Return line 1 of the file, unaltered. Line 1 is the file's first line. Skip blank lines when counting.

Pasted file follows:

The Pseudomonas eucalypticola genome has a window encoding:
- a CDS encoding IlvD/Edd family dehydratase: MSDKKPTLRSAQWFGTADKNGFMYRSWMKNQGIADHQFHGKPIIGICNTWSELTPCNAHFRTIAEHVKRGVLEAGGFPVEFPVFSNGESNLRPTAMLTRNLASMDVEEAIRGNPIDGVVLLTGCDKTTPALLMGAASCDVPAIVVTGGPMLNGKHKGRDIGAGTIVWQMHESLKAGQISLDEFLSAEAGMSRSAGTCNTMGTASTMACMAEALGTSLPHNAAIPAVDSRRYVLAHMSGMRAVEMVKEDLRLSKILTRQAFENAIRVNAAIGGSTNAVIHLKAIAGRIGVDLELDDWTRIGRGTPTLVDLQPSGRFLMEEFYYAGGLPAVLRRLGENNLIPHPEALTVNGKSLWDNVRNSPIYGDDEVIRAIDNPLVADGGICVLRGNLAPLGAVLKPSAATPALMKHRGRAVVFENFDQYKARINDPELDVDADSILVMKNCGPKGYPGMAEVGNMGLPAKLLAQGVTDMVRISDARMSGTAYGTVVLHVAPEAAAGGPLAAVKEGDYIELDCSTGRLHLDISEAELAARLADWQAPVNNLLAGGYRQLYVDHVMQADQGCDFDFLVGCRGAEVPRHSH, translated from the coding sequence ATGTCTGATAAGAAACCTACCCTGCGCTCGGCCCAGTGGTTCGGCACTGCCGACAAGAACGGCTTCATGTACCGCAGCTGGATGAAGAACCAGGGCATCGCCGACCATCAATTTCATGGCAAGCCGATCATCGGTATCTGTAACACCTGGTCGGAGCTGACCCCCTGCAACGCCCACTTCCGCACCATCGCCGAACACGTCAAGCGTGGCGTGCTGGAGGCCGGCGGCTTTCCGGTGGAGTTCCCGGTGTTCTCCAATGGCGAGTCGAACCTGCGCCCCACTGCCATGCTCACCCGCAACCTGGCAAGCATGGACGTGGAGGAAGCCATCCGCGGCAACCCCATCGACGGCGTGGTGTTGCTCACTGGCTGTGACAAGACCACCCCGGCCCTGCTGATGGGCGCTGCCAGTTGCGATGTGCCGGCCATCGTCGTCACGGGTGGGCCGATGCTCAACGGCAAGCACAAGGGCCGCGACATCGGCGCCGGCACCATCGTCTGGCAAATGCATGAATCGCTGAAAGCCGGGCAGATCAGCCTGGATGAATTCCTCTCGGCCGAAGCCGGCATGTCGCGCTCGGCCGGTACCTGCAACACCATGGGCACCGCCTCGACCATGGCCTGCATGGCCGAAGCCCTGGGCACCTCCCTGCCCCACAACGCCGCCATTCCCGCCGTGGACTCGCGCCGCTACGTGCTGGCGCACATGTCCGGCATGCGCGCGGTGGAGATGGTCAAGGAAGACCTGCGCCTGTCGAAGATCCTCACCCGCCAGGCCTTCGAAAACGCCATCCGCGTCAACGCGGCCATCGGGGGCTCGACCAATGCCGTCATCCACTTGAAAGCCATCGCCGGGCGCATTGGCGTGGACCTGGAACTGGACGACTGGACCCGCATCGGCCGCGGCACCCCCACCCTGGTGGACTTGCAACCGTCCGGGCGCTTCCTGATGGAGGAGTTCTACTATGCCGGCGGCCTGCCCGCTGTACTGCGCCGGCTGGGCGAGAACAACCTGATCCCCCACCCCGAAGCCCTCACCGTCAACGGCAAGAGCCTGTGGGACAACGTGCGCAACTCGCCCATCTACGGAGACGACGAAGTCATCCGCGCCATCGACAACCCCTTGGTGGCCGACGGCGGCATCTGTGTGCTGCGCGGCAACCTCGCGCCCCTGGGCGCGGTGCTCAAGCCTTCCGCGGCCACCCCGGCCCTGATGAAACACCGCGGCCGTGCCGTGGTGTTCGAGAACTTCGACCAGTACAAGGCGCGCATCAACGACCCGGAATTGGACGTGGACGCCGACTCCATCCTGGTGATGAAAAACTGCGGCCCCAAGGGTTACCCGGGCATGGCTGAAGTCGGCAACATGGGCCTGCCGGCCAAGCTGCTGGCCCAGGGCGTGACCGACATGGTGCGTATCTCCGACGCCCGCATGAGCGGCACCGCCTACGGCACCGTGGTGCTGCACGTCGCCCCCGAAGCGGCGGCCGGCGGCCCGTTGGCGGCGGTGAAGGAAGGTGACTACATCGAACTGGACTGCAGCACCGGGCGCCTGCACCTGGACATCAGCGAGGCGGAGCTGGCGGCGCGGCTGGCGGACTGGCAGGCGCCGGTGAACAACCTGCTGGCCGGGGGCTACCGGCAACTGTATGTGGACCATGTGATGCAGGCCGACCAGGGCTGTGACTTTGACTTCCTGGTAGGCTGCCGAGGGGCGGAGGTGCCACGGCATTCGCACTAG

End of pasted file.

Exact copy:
The Pseudomonas eucalypticola genome has a window encoding: